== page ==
2011 Figgins Estate Red Wine

Phenol55 REMINDER: Full Pull has partnered with Chris Abbott and Phenol55 for *optional* storage services for our list members. P55 is a full-service wine cellar less than ten minutes from our warehouse, in the subterranean basement of the Malt House in the heart of Georgetown. See here for more details, and then contact Chris if you’re interested in signing up.
Hello friends. We have a limited new release today of a wine that has achieved cult status in a very short period:

This is Chris Figgins’ own project, separate from the Leonetti family of wines. What distinguishes it, and makes it so intellectually interesting, is that it is very much a Bordelaise project. FIGGINS is a winery with one vineyard (planted mostly to Cabernet Sauvignon, Merlot, and Petit Verdot) and one wine (anything that doesn’t make the cut gets sold off on the bulk market), which is a real rarity in Washington. Putting all your eggs in one vineyard basket is gutsy indeed, but Chris Figgins has the skill and experience to make it work.Unsurprisingly, Chris’ emphasis when he talks about the wine is the vineyard, not the winery. Located in the Mill Creek drainage of the Walla Walla Valley (see location here), this is as far-east a vineyard as I know of in the Walla Walla Valley, bumping right up against the Blue Mountains. The soils are deep, rich loess, and this area gets enough rainfall that dry-land farming (no irrigation) is possible in some years. It’s a haunting, high-elevation (1750 ft) site, where exactly 17 minutes past sunset each night, a load of cold air from the Blue Mountains comes roaring down Mill Creek canyon. You can feel the air change when you’re standing there, and the grapes feel it too: an instant diurnal shift that helps retain lovely acidity in the finished wines.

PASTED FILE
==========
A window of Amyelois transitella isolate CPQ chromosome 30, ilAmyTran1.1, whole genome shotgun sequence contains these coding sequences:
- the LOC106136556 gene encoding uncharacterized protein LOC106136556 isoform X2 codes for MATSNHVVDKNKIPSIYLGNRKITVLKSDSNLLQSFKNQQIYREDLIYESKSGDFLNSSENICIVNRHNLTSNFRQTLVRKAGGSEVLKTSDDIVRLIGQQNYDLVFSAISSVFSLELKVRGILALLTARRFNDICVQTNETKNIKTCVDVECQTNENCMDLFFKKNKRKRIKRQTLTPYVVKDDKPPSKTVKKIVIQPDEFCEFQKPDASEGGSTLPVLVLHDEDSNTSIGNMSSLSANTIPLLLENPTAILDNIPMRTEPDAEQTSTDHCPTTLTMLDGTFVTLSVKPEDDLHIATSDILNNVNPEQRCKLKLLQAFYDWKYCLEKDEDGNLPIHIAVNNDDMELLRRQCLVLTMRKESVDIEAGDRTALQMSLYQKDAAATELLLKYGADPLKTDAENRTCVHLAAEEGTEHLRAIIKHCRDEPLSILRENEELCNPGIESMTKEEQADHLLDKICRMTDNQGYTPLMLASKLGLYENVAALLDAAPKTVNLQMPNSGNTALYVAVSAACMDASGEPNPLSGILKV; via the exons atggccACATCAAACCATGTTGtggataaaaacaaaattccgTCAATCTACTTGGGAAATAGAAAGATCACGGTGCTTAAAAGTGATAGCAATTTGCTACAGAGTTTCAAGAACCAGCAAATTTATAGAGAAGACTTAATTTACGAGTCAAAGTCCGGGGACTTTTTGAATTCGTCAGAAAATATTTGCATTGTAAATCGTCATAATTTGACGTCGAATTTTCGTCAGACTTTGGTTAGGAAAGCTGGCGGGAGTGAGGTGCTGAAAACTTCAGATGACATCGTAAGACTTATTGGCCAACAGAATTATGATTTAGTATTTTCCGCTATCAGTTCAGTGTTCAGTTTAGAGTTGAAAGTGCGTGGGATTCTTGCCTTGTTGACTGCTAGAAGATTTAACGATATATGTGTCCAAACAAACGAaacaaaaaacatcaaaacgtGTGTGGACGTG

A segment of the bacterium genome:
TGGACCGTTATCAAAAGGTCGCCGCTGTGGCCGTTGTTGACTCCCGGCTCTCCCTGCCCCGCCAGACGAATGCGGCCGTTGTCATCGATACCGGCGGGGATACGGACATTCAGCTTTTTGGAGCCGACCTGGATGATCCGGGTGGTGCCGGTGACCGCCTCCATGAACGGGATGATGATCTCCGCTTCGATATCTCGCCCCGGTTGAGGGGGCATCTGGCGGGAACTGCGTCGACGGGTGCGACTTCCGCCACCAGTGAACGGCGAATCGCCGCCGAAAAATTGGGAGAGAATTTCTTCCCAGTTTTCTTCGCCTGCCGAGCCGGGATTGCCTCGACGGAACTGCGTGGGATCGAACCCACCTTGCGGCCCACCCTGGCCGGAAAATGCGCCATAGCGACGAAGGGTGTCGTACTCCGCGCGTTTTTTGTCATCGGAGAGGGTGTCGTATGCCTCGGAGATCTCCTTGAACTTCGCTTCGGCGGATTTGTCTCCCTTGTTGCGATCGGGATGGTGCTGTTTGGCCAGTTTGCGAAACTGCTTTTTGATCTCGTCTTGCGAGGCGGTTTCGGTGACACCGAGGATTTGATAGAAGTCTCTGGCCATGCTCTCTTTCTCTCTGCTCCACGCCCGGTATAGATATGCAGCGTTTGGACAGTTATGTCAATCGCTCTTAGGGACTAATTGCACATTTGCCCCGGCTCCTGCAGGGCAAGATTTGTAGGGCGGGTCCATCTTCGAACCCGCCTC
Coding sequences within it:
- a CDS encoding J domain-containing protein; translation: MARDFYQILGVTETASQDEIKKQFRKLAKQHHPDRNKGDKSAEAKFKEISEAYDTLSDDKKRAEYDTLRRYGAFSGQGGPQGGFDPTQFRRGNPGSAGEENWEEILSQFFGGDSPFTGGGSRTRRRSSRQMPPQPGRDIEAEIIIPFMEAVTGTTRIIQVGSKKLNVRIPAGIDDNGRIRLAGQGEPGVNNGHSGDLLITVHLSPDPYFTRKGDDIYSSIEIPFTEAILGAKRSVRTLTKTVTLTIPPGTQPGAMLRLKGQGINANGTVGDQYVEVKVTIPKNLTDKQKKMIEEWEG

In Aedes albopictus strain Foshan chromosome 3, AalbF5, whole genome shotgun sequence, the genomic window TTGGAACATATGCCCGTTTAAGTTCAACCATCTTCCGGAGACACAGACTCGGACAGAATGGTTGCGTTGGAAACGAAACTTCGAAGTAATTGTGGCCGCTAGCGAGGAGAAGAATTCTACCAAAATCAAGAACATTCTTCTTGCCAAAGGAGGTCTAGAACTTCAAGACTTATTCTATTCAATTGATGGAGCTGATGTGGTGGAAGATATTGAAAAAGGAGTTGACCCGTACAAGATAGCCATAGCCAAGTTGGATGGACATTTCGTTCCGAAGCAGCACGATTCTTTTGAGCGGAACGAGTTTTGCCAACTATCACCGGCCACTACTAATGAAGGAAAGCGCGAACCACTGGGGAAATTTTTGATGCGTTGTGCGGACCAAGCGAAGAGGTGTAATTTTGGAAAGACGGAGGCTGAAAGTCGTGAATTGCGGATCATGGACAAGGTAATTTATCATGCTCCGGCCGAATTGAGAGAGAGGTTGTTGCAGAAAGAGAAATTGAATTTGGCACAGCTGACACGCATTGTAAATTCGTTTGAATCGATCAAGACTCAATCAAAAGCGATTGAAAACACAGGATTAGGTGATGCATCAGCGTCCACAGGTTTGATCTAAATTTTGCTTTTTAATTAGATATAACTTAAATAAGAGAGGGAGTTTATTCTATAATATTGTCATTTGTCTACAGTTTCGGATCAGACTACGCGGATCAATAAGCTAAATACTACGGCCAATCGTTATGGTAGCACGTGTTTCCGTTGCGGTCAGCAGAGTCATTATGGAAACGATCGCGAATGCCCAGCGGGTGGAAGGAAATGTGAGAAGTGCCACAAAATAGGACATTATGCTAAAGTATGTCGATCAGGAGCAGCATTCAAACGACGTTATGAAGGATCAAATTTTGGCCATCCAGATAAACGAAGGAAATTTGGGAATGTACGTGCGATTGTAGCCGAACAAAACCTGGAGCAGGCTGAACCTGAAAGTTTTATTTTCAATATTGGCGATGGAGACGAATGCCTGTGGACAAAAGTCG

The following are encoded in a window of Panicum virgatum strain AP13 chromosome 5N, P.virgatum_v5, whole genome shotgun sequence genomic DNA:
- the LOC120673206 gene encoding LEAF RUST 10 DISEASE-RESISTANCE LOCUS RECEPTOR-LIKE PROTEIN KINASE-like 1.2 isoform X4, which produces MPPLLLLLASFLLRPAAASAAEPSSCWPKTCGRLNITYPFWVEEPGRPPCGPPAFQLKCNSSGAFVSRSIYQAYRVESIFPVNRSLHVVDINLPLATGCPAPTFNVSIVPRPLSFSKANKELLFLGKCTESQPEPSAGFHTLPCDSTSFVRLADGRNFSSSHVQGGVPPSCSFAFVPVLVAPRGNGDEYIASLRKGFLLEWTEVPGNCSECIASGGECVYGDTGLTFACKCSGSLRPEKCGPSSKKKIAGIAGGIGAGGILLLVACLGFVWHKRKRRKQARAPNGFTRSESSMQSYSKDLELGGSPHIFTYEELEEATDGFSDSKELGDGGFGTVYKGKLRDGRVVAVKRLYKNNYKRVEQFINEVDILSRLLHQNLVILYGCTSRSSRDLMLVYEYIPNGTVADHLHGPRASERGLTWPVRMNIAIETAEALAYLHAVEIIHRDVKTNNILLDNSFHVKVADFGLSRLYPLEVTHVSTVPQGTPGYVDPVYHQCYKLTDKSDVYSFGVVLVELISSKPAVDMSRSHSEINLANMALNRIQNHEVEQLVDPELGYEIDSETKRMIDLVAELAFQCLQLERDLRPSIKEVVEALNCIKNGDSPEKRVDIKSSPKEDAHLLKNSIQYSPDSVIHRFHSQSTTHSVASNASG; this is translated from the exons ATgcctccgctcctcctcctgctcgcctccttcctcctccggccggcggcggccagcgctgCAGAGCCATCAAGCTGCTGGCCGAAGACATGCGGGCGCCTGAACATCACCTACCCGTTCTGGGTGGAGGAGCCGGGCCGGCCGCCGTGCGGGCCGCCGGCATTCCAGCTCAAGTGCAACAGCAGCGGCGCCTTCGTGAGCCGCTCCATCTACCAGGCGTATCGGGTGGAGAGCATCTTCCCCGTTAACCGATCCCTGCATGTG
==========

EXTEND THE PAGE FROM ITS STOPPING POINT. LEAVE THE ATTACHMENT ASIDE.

It’s going to be a real treat to watch this wine evolve as the vines dig deeper, and even the evolution from the inaugural 2008 vintage to now has been stunning. To see this kind of quality from seventh-leaf fruit augurs well for the future. Like with the 2010 vintage, the fruit in this 2011 is right now balanced by wonderful leafy/dusty/tannic structure and graphitic minerality. It’s going to take time for those densely packed layers of fruit to unfurl. If you just can’t wait, I’d suggest a multi-hour decant before drinking this any time in the next few years.

International Wine Cellar (Stephen Tanzer): “[REVIEW TEXT WITHHELD]. 94(+?)pts.”

As a reminder, Tanzer is a notoriously exacting critic. When he released his annual set of Washington reviews last winter, only seven wines received stronger reviews: a 96pt review for Quilceda Creek’s Columbia Valley Cabernet, and then six 95pt scores for wines from Quilceda (1), Cayuse (3), Corliss (1), and Leonetti (1), the last of which was also made by Chris Figgins.

Please limit order requests to 3 bottles, and we’ll do our best to fulfill all requests. The wine should arrive in late October, at which point it will be ready for pickup or shipping during the next temperature-appropriate shipping window.

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